This Chinese Math Problem for 5th Graders Appears Impossible to Solve

One math problem meant for fifth graders went viral for being both unsolvable and also solvable.
Shelby Rogers

If one struggles through math classes, then finding correct answers to math problems can often feel impossible. However, one math question, in particular, has effectively confused not just the students who had to solve it but the rest of the world as well. 

Fifth-grade students in China's Shunquing district attempted to solve this question: "If a ship had 26 sheep and 10 goats on board, how old is the ship's captain?" (Yes this question was intended for the average 11-year-old.)

What answers did students give?

Frustrated by the question (and the Chinese testing system at large), students shared their attempted answers throughout China's social media platforms.

One student decided to give the logical albeit not specific answer: "The captain is at least 18 because he has to be an adult to drive the ship."

Another student gave up and said "I don't know. I can't solve this."

It was enough to also inspire adults to answer the question as well. Some of which gave pragmatic answers:

One person on the microblogging platform Weibo seemed to offer a bit more insight:

"The total weight of 26 sheep and 10 goat is 7,700kg, based on the average weight of each animal," said the commenter. "In China, if you're driving a ship that has more than 5,000kg of cargo you need to have possessed a boat license for five years. The minimum age for getting a boat's license is 23, so he's at least 28."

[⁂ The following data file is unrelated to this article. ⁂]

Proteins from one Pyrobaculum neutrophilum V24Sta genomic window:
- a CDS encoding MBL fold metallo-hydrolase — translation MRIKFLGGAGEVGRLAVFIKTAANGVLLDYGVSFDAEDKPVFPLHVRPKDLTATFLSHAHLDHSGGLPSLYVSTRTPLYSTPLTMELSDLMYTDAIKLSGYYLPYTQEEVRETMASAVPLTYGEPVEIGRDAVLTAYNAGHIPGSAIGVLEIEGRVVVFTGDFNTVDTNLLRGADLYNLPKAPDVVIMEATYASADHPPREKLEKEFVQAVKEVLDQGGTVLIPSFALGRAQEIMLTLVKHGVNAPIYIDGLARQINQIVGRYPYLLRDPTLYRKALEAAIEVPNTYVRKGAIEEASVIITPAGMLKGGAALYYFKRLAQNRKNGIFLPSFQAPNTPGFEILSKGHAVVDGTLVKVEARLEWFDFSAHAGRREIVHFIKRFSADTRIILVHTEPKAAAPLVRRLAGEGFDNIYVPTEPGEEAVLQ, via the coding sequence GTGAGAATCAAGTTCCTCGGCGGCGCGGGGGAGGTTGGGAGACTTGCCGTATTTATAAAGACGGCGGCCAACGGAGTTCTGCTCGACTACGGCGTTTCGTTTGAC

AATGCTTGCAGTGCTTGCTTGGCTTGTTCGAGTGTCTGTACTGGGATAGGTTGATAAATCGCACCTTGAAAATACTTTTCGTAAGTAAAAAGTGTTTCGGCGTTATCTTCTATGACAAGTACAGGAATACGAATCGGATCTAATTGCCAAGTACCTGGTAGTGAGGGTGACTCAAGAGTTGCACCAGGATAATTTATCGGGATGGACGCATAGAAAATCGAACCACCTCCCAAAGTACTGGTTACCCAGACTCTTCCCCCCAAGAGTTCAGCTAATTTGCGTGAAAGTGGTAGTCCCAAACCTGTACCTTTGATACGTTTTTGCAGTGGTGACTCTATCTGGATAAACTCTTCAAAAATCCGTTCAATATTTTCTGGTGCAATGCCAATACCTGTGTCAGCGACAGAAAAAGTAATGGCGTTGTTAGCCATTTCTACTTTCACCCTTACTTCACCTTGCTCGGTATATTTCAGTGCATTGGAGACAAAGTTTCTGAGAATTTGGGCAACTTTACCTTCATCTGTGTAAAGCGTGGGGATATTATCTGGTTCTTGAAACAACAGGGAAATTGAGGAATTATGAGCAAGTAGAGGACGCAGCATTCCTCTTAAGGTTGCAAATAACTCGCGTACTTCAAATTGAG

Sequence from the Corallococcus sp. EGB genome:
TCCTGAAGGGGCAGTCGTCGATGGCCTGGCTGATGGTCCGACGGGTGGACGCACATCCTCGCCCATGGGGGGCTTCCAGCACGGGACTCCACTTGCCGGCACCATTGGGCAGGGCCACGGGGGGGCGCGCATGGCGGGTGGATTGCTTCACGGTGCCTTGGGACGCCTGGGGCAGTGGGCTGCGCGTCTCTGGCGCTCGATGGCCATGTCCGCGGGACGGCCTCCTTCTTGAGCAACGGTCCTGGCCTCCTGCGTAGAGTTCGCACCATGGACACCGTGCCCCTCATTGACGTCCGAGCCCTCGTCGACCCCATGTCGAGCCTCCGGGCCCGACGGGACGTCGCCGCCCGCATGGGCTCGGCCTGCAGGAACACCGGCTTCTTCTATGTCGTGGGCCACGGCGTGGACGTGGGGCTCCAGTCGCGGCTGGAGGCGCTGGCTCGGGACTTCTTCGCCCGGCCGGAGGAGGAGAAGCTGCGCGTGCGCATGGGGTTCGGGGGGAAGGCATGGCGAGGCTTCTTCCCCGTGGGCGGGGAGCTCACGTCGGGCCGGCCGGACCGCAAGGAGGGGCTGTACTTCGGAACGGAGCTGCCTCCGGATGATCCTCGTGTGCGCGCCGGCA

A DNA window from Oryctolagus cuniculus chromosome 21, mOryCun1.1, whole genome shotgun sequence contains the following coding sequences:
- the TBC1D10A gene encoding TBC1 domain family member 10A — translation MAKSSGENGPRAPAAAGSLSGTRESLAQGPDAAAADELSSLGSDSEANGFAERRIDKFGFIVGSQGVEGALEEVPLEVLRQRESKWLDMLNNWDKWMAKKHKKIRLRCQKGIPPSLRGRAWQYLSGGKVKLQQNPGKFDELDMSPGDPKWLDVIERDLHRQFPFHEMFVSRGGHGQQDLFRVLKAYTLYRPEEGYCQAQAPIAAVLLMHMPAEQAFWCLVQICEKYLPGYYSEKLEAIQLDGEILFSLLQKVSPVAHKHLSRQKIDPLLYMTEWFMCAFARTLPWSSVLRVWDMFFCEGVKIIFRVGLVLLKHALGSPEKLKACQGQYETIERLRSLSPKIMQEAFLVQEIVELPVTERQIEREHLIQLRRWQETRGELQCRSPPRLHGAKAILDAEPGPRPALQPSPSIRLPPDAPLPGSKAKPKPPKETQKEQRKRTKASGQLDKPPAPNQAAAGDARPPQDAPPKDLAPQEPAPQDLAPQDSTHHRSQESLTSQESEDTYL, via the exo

But then there were the adults who showed the question -- and the educators who created and assigned this question -- no mercy. 


"This question makes no logical sense at all. Does the teacher even know the answer?" said one commenter.

"if a school had 26 teachers, 10 of which weren't thinking, how old is the principal?' said another commenter. 

A few actually defended the decision, but there weren't many according to reports. 

"This question forces children to explain their thinking and gives them space to be creative," a commenter wrote. "We should have more questions like this."

But why ask the question in the first place? According to Chinese education officials, the odd math problem was intended to highlight "critical awareness" skills. The school even had to post a public statement to address why they asked the question.

It meant to "examine... critical awareness and an ability to think independently." "Some surveys show that primary school students in our country lack a sense of critical awareness in regard to mathematics," it said.

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